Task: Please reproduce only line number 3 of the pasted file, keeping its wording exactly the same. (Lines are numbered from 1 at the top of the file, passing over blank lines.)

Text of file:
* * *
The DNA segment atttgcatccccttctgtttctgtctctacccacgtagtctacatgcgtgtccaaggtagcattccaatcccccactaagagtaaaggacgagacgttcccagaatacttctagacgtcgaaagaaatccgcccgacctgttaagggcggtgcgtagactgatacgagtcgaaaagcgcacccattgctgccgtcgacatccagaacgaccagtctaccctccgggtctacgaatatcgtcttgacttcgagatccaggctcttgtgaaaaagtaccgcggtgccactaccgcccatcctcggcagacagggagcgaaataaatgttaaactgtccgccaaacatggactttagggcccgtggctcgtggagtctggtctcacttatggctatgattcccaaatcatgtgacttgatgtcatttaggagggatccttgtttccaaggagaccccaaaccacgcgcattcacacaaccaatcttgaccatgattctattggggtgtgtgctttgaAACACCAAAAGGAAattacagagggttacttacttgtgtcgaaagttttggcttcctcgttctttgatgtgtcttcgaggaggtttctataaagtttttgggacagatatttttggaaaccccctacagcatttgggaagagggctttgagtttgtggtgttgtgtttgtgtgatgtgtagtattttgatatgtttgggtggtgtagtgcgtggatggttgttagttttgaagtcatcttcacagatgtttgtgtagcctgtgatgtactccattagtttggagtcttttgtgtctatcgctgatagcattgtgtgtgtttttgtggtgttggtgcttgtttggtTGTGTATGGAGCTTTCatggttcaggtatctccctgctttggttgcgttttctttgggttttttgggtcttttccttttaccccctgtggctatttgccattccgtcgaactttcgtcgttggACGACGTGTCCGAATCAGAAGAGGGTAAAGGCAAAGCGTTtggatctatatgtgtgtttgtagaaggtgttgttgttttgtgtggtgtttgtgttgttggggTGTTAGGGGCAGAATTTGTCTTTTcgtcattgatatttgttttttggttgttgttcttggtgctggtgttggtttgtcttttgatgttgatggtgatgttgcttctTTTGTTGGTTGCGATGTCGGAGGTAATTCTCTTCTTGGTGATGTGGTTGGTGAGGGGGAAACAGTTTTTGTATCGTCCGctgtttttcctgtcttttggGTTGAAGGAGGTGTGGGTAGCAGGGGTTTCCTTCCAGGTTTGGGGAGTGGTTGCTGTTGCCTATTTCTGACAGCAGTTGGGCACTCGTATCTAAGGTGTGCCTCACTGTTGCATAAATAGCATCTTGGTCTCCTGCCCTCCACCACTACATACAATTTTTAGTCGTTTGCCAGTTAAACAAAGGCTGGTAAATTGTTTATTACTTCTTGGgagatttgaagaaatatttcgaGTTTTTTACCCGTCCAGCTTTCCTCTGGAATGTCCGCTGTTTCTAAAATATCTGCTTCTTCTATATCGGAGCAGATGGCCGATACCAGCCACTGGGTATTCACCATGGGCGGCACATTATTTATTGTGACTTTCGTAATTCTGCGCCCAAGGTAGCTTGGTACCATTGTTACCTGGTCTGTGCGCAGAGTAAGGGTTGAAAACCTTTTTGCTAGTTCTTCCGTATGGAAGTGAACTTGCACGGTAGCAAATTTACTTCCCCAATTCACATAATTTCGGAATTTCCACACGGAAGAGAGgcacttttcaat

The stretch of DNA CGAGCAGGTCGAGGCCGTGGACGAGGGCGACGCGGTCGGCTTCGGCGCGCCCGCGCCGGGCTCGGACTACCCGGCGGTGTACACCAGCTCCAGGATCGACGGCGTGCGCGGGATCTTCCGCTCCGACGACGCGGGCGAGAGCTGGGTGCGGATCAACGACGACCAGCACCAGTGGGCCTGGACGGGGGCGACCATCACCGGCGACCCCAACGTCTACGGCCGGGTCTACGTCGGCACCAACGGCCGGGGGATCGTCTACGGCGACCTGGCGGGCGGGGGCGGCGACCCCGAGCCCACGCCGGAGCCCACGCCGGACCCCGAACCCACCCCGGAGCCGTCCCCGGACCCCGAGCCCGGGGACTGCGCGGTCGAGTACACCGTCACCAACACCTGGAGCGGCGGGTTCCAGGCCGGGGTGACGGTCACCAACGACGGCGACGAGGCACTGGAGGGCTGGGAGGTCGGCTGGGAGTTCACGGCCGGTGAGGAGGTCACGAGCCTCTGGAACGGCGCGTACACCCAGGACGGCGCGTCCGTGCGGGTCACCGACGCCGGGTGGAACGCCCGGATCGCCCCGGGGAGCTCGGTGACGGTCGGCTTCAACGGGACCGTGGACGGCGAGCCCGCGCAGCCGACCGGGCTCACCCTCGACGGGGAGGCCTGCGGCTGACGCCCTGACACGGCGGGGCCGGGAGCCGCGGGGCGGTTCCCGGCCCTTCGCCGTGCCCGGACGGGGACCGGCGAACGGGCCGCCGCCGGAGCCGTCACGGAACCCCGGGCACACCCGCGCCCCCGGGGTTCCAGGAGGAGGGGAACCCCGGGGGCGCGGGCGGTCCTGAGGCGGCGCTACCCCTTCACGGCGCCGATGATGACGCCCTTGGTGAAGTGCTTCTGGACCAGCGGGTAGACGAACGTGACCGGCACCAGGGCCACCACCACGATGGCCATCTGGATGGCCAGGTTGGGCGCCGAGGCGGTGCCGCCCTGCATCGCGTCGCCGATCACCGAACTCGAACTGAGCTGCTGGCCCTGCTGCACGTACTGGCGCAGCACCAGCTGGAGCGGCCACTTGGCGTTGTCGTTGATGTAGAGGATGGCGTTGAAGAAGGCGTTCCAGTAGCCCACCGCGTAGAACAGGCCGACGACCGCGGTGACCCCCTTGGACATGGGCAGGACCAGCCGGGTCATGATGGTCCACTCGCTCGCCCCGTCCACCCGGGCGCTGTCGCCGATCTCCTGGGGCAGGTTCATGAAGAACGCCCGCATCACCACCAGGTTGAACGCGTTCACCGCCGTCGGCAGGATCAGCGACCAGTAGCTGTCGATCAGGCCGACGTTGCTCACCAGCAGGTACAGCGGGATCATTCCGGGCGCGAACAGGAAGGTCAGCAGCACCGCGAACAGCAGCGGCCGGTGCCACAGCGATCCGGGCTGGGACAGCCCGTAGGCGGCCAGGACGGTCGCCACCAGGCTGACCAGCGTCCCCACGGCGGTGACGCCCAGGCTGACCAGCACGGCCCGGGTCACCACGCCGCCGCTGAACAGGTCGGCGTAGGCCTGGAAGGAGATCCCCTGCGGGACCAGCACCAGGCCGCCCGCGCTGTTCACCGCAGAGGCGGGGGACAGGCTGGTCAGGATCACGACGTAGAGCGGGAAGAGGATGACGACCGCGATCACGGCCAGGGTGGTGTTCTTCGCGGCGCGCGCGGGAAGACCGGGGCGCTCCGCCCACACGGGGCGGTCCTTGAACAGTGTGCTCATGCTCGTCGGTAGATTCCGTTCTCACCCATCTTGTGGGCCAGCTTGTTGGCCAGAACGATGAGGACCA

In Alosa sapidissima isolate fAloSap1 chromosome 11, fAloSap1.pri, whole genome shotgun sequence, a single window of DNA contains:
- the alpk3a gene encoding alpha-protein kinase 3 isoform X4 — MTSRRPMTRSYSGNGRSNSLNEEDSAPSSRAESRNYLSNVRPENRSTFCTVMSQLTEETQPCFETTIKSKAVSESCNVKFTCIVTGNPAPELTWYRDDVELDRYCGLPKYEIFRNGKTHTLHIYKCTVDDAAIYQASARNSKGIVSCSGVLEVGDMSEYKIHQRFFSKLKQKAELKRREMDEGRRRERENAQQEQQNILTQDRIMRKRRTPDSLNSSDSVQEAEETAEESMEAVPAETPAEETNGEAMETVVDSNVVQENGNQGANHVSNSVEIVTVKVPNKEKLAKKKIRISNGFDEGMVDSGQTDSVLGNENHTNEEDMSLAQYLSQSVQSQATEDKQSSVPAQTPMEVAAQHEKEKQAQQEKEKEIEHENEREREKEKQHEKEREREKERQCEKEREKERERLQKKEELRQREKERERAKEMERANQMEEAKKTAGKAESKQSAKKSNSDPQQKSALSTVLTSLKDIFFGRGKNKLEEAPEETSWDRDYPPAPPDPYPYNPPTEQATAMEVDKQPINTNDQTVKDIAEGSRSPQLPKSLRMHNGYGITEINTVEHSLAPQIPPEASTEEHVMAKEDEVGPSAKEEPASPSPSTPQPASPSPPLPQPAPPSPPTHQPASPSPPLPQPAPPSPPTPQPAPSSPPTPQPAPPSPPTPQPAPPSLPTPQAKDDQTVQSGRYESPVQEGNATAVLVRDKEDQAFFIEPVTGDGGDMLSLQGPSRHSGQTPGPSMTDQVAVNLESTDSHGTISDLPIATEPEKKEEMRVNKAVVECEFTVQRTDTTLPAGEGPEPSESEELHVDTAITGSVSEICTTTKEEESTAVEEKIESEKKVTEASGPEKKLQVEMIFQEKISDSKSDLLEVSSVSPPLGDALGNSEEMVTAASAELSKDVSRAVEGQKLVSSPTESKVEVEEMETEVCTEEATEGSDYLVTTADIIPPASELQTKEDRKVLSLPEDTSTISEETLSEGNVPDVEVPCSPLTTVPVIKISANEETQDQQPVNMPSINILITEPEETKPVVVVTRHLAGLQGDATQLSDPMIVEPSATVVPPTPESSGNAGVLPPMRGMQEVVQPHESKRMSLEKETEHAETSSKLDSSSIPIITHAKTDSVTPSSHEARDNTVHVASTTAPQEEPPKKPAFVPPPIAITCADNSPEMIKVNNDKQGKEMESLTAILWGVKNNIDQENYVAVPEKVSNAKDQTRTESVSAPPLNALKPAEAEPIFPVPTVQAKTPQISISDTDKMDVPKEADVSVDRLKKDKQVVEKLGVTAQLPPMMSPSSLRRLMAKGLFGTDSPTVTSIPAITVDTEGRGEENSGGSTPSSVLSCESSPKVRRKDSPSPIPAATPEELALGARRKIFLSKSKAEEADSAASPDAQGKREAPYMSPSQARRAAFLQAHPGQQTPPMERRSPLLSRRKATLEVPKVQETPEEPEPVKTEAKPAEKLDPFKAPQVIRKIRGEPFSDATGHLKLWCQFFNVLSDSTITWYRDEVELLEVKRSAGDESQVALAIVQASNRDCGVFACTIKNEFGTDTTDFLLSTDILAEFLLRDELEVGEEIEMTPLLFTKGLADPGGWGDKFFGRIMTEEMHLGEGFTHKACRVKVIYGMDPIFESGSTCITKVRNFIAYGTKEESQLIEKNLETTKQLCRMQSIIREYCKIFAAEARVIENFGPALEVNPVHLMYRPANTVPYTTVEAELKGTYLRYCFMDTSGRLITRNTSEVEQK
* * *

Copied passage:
In Alosa sapidissima isolate fAloSap1 chromosome 11, fAloSap1.pri, whole genome shotgun sequence, a single window of DNA contains: